- Work stress can come from being unhappy in your job, from a heavy workload or too many responsibilities, or from facing harassment or discriminationAccording to an article in the Harvard Business Review, workers spend an average of 34-48 hours at work each week, and many engage in work-related activities outside business hours. Work environments that place importance on multitasking are “killing productivity, dampening creativity, and making us unhappy.”
- Life stress comes from any of the myriad changes and challenges we come across in life: death, divorce, job loss, increased financial obligations, getting married, moving to a new home, chronic illness or an injury, or a traumatic event like theft, natural disaster, or violence against you or a loved one
- Internally caused stress comes from worrying, fear, or uncertainty. It is born of our own attitudes and perceptions, and can come from having unrealistic expectations or even just how we view a change we're facing in our life.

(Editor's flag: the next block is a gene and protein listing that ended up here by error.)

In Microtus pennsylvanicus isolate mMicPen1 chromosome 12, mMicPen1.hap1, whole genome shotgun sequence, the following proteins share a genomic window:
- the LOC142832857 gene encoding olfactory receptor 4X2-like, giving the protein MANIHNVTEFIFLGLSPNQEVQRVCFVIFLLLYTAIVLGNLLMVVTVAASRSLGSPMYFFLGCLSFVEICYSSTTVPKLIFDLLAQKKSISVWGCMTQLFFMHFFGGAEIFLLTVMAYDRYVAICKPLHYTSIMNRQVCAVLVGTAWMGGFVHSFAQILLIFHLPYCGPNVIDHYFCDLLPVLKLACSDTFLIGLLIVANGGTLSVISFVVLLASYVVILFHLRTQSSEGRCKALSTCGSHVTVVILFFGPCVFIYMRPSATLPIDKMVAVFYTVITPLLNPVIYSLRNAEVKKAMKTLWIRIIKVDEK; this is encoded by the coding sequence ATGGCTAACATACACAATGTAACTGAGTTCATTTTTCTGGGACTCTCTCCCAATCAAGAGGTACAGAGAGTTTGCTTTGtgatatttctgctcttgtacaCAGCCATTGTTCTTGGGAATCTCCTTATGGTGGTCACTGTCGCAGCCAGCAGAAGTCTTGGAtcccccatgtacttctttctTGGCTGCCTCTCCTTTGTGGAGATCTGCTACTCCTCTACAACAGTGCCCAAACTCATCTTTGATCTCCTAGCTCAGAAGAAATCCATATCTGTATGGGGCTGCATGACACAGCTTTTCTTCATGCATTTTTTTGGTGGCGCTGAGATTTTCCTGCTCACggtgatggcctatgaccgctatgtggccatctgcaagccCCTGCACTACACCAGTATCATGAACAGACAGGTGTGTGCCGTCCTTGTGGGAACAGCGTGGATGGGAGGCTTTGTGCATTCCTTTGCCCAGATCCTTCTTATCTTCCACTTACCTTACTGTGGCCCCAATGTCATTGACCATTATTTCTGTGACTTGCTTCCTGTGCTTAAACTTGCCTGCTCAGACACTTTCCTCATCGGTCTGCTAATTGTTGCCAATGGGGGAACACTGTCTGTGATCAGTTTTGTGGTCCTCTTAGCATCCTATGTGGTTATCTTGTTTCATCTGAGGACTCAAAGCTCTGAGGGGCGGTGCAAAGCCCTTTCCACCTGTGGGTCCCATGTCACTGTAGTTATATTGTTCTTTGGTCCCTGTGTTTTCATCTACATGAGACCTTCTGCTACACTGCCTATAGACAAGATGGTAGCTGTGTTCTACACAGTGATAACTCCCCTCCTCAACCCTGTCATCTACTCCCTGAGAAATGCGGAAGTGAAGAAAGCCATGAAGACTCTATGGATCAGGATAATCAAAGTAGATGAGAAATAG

These different types and sources of stress are almost inevitable when we’re trying to do it all, be it all, for everybody in our lives. We can be stressed because we’re trying to do our job, as well as be a good wife or mother. It’s easy to also feel guilt for not being able to get everything we want done because of a lack of time or energy.
How does stress affect us?
Stress can affect us physically (such as headaches, body pains, upset stomach), mentally (perhaps anxiety, inability to focus, or depression), or behaviorally (like over- or under-eating or drug or alcohol abuse). The long-term effects of stress are serious enough to merit our attention. We need to do something about it. Fortunately, we can.
How can we minimize stress?
I'm no expert on eliminating or even coping with stress. But I thought I'd share some of the steps I take when I'm feeling stressed, and then look at some of the tips I gleaned from researching what the experts have to say about it.
How I deal with stress
1. I start by trying to determine what's causing the stress
- Too much to do?
- Time management?
- Trying to meet unrealistic expectations (my own or someone else's)?
- Disorganized workspace?
- Overloaded schedule?
2. If it’s any of those, I go back to the first principles of productivity:
- Write things down.
- Set reasonable expectations.
- Make sure you’re taking steps toward what you want in life.
Take a look at episode 11 in which I share nine steps to handle overwhelm.